By David Dodd
Here’s the plan—each week, I will blog about a different song, focusing, usually, on the lyrics, but also on some other aspects of the song, including its overall impact—a truly subjective thing. Therefore, the best part, I would hope, would not be anything in particular that I might have to say, but rather, the conversation that may happen via the comments over the course of time—and since all the posts will stay up, you can feel free to weigh in any time on any of the songs! With Grateful Dead lyrics, there’s always a new and different take on what they bring up for each listener, it seems. (I’ll consider requests for particular songs—just private message me!)
California has been begging for rain for a few years now, and we are in the midst of a serious drought. Right now, though, and for the past few days, it has been raining—a long, soaking rain with periods of intense thunderstorm activity.
Last night, I went to a local nightclub to hear Bill Kreutzmann’s new band, TryptoBand, and on their setlist was “The Wheel,” which was perfect given the pyrotechnics going on in the air outside the show.
Which led me to think about “Looks Like Rain,” a beautiful song with an implied story, deftly told by John Barlow, and sung and played so well over the years by the band.
I remember being lucky enough to be in the first rows of a Greek Theater show in Berkeley in the early 1980s, when, between songs, an audience member shouted up to Phil Lesh, “Does it look like rain, Phil?” He put a finger to his lips with a sly smile—don’t spoil the surprise—and the band eased into the song.
That opening phrase sequence, with Weir strumming the quiet arpeggios, then his voice entering, and finally: “You were gone…” and the band enters, reinforcing the emotion behind the words.
When The Complete Annotated Grateful Dead Lyrics came into being as a printed book on paper, we were lucky enough to have Barlow contribute an afterword for the book, in which he relates a very personal perspective on the song. It’s a longish passage, but I think he wouldn’t mind my quoting it extensively here.
When I wrote “Looks Like Rain,” I had never fallen in love. I had certainly heard a lot of love songs. I had been to an opera or six. I was not unfamiliar with the huge literature of amorous helplessness. But I remained skeptical. I secretly believed that “falling in love” was a conceit that people had made up in order to make themselves even more miserable for their perceived insufficiencies. People do stuff like that. Nevertheless, there this song was on a winter day in Wyoming, and I didn’t try to stop it from coming into existence merely because it trafficked in emotions I hadn’t quite experienced. I didn’t know who these people in the song were or, really, what they were experiencing, but as it arrived, it seemed as genuine as any other love song.
That was in 1972. Twenty-one years later, I fell in love for the first time in my life. I looked across a crowded room and saw somebody’s back and knew. Don’t ask me how I knew. Don’t even ask me what it was that I knew.
Now, mind you, this was after I’d had about two hundred people come up to me in various contexts and tell me that “Looks Like Rain” was the song they fell in love to, or was the song that was played at their wedding, or was the song that changed their lives and helped them feel like one person. I would nod and smile as if I knew what they were talking about.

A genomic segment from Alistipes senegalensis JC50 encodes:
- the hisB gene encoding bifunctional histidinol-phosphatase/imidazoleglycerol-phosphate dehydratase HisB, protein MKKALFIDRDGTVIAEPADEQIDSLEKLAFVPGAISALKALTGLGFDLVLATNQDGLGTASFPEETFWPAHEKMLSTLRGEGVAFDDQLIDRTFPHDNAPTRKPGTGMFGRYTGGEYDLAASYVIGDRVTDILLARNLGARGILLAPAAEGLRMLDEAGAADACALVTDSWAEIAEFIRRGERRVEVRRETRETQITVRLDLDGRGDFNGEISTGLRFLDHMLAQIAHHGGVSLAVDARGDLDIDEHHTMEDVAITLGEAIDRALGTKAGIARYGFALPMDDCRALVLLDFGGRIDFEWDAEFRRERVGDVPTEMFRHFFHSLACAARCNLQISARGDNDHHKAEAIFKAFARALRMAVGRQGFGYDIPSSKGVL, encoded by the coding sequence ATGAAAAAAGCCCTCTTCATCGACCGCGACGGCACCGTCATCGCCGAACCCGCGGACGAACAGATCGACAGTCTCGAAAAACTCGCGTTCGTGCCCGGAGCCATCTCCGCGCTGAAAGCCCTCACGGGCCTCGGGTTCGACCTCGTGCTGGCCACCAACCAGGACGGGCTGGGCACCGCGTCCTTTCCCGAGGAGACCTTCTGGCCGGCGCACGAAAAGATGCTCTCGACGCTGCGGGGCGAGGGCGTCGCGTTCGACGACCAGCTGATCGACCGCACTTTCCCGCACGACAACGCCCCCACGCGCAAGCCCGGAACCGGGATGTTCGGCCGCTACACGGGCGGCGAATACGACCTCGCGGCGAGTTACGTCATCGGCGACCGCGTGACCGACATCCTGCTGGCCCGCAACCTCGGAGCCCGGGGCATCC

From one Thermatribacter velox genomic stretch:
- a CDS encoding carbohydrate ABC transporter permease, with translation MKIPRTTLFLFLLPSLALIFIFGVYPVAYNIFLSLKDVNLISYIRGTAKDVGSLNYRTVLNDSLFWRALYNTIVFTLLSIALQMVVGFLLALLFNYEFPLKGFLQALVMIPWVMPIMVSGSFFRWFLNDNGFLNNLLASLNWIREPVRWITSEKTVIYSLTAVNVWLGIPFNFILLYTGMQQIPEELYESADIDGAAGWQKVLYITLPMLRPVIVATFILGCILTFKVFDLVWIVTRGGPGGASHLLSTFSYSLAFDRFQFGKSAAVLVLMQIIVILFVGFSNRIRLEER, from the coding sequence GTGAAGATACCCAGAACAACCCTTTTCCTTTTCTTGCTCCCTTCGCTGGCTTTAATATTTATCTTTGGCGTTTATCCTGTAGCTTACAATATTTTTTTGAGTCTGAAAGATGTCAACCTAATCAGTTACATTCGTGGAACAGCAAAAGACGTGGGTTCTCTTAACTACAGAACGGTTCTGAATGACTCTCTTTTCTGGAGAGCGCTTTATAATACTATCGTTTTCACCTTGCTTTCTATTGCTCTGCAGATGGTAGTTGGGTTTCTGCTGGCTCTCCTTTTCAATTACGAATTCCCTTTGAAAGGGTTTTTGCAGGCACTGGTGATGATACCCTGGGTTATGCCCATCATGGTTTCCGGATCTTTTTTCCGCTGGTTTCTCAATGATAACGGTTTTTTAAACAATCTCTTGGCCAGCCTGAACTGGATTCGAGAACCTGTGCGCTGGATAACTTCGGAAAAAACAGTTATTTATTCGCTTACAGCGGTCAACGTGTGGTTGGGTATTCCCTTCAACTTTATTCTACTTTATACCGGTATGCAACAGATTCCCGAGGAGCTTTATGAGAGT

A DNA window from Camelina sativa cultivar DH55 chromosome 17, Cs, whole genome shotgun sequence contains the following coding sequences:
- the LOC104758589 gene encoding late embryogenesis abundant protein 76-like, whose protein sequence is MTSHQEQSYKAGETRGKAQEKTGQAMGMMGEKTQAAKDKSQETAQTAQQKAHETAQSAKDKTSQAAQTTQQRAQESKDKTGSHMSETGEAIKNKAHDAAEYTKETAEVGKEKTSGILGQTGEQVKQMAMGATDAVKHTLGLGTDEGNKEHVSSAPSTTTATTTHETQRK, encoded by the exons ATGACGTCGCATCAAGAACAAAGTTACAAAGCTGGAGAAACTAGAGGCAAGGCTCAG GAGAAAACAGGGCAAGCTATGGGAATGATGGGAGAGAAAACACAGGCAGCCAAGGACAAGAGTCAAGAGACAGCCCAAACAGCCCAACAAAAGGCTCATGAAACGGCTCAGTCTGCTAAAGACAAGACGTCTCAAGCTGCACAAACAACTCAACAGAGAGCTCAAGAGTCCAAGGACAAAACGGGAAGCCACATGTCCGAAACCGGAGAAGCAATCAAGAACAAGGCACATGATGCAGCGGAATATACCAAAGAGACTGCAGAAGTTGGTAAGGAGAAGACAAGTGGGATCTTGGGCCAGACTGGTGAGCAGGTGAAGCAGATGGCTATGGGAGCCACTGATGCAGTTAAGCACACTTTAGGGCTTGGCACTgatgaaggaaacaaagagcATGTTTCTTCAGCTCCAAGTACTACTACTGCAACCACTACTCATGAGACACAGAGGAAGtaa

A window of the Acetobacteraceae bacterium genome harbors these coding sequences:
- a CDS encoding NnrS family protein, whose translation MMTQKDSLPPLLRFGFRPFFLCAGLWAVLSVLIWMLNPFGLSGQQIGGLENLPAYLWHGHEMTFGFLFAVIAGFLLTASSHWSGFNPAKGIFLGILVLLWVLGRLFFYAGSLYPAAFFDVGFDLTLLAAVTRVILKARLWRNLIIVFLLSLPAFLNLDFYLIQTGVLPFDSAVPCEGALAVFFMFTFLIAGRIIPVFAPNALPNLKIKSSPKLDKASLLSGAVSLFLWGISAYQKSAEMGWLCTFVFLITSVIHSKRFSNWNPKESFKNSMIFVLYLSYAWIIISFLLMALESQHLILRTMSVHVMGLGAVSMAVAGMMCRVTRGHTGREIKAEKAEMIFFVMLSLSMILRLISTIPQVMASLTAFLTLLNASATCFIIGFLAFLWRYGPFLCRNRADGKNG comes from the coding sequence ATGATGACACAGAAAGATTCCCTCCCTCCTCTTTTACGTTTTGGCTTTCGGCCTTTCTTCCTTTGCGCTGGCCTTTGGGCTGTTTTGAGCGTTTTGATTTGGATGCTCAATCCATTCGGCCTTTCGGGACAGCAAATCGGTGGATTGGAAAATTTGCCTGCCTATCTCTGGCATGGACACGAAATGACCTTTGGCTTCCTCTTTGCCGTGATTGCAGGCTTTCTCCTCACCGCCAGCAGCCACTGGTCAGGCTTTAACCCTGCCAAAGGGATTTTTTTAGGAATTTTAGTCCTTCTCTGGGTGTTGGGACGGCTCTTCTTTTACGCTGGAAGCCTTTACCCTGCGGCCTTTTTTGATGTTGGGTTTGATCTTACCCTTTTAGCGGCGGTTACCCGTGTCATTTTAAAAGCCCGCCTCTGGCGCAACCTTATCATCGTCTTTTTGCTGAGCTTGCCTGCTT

In any event, I was instantaneously in love with some person who face I hadn’t seen yet. She turned around and fell in love with me.
After we’d been together almost a year, enjoying a relationship so radiant that other would gather around it like cats to a fireplace, we were at a Dead concert in Nassau Coliseum (of all grim places). Bobby started to sing “Looks Like Rain,” and I started singing it to her myself so that she would get all the words. About halfway through, I realized that I was getting all the words for the first time. I finally knew what the song was about. I finally meant it. Or perhaps one could say more accurately that it finally meant me.
So, there you go. That is as explicit an example as you are going to find of how these songs work over time. They accrue meaning. They change in resonance with the individual listener. Sometimes, they explode in your brain in a revelatory moment, and sometimes, they quietly gather strength over the years.
“Looks Like Rain” has also been the subject of some rather hilarious speculation over the years due to the line “written in the letters of your name.” Was it a clue of some kind? I quote, in the book, an interview conducted with Weir by Al Franken, in which Weir uses a chalkboard to reveal that the song is actually about the Soviet invasion of Czechoslovakia.
Other attempts to derive a name from the song, whether from the letters of the notes, or of the chords, or of the first letter of each line, etc., have proven to be a fruitless, if fun endeavor.
Weir’s end-of-song rave up of “Rain rain, go away…” is another in a long line of examples of nursery rhymes in Grateful Dead songs—the subject of an essay I wrote on the annotated lyrics website which did not make the printed book. Over the years, Garcia’s part in this extended cadenza-like part of the song became fairly formalized—a baroque-sounding figure which seemed to grow in intensity and majesty along with the crescendo, underneath Weir’s pleading lines. Stunning.
The song itself was often played in the context of the weather. (And it was one of the most-played songs overall, with over 400 performances.) If they were playing an outdoor concert with rain threatening, they might break out “Looks Like Rain.” One of a number of weather songs in their songbook, and one I am thinking of today. Let’s hope it continues to look like rain, at least here in California, for a few more soaking months.